Growing and producing pineapple mint is perfectly possible and even recommended for all those who love to flavor meals!
Forget about store-bought mint that only keeps for a couple days and pick leaves from your own bush when you need it!
This variety will definitely appeal to you: pineapple mint!
Key Pineapple mint facts
Height – 8 to 24 inches (20 to 60 cm)
Exposure – full sun, part sun
Soil – light, well-drained
Harvest – May to October
Planting pineapple mint
Planting pineapple mint outdoors
You’ll often be purchasing your variegated pineapple mint in pots: transplant it to the ground early April.
You can also leave it in its original pot for a while for easy picking indoors or on a balcony.
What is best, though, when growing it potted is to re-pot immediately after purchasing in a larger pot.
Planting pineapple mint indoors
This plant is perfectly suited to indoor growing, or on a balcony, in a pot or garden box.
Take care to water regularly so that the soil mix never dries up.
- Read also: caring for mint
Collecting and harvesting pineapple mint
You can harvest pineapple mint leaves all spring and summer long right when you need it.
Select larger leaves, and snip the entire stem off, so that new shoots can appear.
- It is preferable to pick the leaves early morning before the sun alters the flavor-bearing compounds in the leaves.
Growing pineapple mint in a pot
It is very easy to grow your pineapple mint inside your house, on a balcony or terrace. The powerful fragrance released also spreads an agreeable smell throughout the house or along the terrace.
- What is the best season to plant pineapple mint ?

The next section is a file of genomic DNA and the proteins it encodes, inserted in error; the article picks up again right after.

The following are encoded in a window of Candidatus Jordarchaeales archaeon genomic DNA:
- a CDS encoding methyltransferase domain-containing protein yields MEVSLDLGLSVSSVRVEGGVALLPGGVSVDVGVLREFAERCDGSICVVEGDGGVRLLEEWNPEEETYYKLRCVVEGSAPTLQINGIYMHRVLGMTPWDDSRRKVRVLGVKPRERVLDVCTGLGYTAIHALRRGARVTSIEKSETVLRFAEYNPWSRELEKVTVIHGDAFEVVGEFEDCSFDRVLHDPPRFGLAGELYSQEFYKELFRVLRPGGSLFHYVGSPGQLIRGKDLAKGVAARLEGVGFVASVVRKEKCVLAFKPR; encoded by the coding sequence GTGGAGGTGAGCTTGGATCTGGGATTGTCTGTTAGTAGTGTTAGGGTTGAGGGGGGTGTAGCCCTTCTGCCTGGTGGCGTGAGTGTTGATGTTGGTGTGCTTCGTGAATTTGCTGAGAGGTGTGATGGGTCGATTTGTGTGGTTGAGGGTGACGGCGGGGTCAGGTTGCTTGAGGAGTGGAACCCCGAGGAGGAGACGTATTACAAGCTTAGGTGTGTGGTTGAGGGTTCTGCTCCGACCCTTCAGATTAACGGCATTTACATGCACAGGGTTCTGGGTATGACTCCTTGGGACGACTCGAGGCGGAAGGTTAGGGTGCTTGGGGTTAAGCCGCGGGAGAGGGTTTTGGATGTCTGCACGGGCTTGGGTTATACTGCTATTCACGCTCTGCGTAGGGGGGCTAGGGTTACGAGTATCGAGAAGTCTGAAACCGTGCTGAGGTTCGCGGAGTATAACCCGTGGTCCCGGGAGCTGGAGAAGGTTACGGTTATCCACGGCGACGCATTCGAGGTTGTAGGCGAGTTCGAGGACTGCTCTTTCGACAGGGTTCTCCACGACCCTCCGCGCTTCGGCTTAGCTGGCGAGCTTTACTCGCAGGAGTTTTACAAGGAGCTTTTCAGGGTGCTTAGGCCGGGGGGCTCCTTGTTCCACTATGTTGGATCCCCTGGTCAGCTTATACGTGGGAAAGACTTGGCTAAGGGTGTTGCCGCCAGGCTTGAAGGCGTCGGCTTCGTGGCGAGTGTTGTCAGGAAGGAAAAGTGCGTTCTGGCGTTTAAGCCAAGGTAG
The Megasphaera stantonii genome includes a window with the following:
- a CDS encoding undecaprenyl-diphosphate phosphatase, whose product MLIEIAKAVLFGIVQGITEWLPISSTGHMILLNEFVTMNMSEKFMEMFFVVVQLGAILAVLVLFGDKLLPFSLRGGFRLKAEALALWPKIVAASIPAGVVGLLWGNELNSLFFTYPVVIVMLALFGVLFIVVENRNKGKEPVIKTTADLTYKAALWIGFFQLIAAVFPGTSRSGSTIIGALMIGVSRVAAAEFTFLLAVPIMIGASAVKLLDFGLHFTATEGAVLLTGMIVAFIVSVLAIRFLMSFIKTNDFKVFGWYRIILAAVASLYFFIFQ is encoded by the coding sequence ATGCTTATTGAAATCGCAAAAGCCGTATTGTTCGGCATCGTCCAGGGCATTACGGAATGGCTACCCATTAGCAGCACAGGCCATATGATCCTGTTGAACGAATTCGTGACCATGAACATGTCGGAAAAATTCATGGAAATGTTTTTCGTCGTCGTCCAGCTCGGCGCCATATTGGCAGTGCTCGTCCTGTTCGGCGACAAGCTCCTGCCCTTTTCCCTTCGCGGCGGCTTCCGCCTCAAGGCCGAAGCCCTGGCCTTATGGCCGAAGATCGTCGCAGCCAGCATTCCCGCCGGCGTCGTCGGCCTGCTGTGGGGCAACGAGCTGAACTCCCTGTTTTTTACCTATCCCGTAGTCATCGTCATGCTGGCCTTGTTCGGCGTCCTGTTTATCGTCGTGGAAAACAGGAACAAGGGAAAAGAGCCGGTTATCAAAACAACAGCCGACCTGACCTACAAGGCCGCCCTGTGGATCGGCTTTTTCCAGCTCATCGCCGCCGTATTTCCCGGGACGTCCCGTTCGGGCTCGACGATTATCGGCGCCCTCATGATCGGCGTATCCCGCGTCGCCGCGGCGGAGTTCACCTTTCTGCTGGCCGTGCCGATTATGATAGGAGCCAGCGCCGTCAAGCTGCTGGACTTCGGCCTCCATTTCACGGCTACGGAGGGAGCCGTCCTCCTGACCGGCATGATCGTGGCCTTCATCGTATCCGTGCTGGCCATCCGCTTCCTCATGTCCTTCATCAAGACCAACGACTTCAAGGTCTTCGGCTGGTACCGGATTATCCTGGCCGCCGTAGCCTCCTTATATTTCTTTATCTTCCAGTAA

There isn’t any “better” season to grow pineapple mint indoors.
You can really grow it all year long, even in winter.
Usually it is added to summer meals.
It is mostly grown from April to September-October, both indoors and outdoors.
Choose a sunny, well-lit space like a windowsill, but avoid direct sun.
- Water as soon as the soil is dry.
- Fertilize the soil for better productivity.
All there is to know about pineapple mint
Pineapple mint is beautifully variegated and its flavor pairs well with many meals, fruit salads and sauces.
Growing it is rather easy as long as basic rules are followed.
- Favor full or part sun exposure but never scorching.
- Consistently moist soil.
- Fertilization from May to August.
There are 25 mint species. Simply remember that most of them are rather invasive and that growing them in pots or garden boxes will prevent them from spreading everywhere in the garden.
Smart tip about pineapple mint
Pineapple mint is difficult to freeze and tends to turn black. It’s always best to use it fresh, or dried. Fresh mint is always more flavorful.
Read also on herbs and spices: